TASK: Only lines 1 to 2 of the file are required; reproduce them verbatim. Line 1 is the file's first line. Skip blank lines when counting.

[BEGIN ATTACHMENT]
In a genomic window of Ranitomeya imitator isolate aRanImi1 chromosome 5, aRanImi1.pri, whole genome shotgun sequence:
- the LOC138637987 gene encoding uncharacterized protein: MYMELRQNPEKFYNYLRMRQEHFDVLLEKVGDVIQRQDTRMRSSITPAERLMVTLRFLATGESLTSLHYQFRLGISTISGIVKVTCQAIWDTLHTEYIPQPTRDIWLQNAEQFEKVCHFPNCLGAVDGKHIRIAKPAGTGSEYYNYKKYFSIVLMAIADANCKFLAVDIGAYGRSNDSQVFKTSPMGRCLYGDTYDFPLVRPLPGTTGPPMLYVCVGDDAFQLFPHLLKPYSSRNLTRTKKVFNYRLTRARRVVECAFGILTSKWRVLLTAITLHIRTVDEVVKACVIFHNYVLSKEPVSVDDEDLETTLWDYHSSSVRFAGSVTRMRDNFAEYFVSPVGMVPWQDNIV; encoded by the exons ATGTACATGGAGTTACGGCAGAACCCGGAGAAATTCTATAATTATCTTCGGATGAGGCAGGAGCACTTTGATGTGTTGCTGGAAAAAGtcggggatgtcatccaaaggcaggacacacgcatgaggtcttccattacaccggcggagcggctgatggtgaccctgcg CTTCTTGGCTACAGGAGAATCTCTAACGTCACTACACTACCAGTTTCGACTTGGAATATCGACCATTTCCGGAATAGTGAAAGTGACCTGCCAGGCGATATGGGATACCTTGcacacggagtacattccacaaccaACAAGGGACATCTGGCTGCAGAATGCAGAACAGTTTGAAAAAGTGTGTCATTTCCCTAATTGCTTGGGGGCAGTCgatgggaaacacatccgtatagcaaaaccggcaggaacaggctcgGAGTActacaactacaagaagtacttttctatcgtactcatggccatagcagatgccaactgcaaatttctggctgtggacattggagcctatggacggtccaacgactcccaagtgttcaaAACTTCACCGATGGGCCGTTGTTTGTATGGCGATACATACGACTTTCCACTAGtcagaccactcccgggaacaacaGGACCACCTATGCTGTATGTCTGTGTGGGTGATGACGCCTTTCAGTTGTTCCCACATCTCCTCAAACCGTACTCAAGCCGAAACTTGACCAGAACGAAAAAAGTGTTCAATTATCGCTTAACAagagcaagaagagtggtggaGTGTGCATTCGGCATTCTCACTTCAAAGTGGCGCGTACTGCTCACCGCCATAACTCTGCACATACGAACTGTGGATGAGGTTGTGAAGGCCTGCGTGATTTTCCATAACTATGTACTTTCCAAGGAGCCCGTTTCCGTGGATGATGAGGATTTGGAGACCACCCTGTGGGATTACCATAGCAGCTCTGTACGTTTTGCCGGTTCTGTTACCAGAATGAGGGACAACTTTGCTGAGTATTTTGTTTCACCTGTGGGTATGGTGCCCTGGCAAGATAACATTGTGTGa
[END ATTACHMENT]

In a genomic window of Ranitomeya imitator isolate aRanImi1 chromosome 5, aRanImi1.pri, whole genome shotgun sequence:
- the LOC138637987 gene encoding uncharacterized protein: MYMELRQNPEKFYNYLRMRQEHFDVLLEKVGDVIQRQDTRMRSSITPAERLMVTLRFLATGESLTSLHYQFRLGISTISGIVKVTCQAIWDTLHTEYIPQPTRDIWLQNAEQFEKVCHFPNCLGAVDGKHIRIAKPAGTGSEYYNYKKYFSIVLMAIADANCKFLAVDIGAYGRSNDSQVFKTSPMGRCLYGDTYDFPLVRPLPGTTGPPMLYVCVGDDAFQLFPHLLKPYSSRNLTRTKKVFNYRLTRARRVVECAFGILTSKWRVLLTAITLHIRTVDEVVKACVIFHNYVLSKEPVSVDDEDLETTLWDYHSSSVRFAGSVTRMRDNFAEYFVSPVGMVPWQDNIV; encoded by the exons ATGTACATGGAGTTACGGCAGAACCCGGAGAAATTCTATAATTATCTTCGGATGAGGCAGGAGCACTTTGATGTGTTGCTGGAAAAAGtcggggatgtcatccaaaggcaggacacacgcatgaggtcttccattacaccggcggagcggctgatggtgaccctgcg CTTCTTGGCTACAGGAGAATCTCTAACGTCACTACACTACCAGTTTCGACTTGGAATATCGACCATTTCCGGAATAGTGAAAGTGACCTGCCAGGCGATATGGGATACCTTGcacacggagtacattccacaaccaACAAGGGACATCTGGCTGCAGAATGCAGAACAGTTTGAAAAAGTGTGTCATTTCCCTAATTGCTTGGGGGCAGTCgatgggaaacacatccgtatagcaaaaccggcaggaacaggctcgGAGTActacaactacaagaagtacttttctatcgtactcatggccatagcagatgccaactgcaaatttctggctgtggacattggagcctatggacggtccaacgactcccaagtgttcaaAACTTCACCGATGGGCCGTTGTTTGTATGGCGATACATACGACTTTCCACTAGtcagaccactcccgggaacaacaGGACCACCTATGCTGTATGTCTGTGTGGGTGATGACGCCTTTCAGTTGTTCCCACATCTCCTCAAACCGTACTCAAGCCGAAACTTGACCAGAACGAAAAAAGTGTTCAATTATCGCTTAACAagagcaagaagagtggtggaGTGTGCATTCGGCATTCTCACTTCAAAGTGGCGCGTACTGCTCACCGCCATAACTCTGCACATACGAACTGTGGATGAGGTTGTGAAGGCCTGCGTGATTTTCCATAACTATGTACTTTCCAAGGAGCCCGTTTCCGTGGATGATGAGGATTTGGAGACCACCCTGTGGGATTACCATAGCAGCTCTGTACGTTTTGCCGGTTCTGTTACCAGAATGAGGGACAACTTTGCTGAGTATTTTGTTTCACCTGTGGGTATGGTGCCCTGGCAAGATAACATTGTGTGa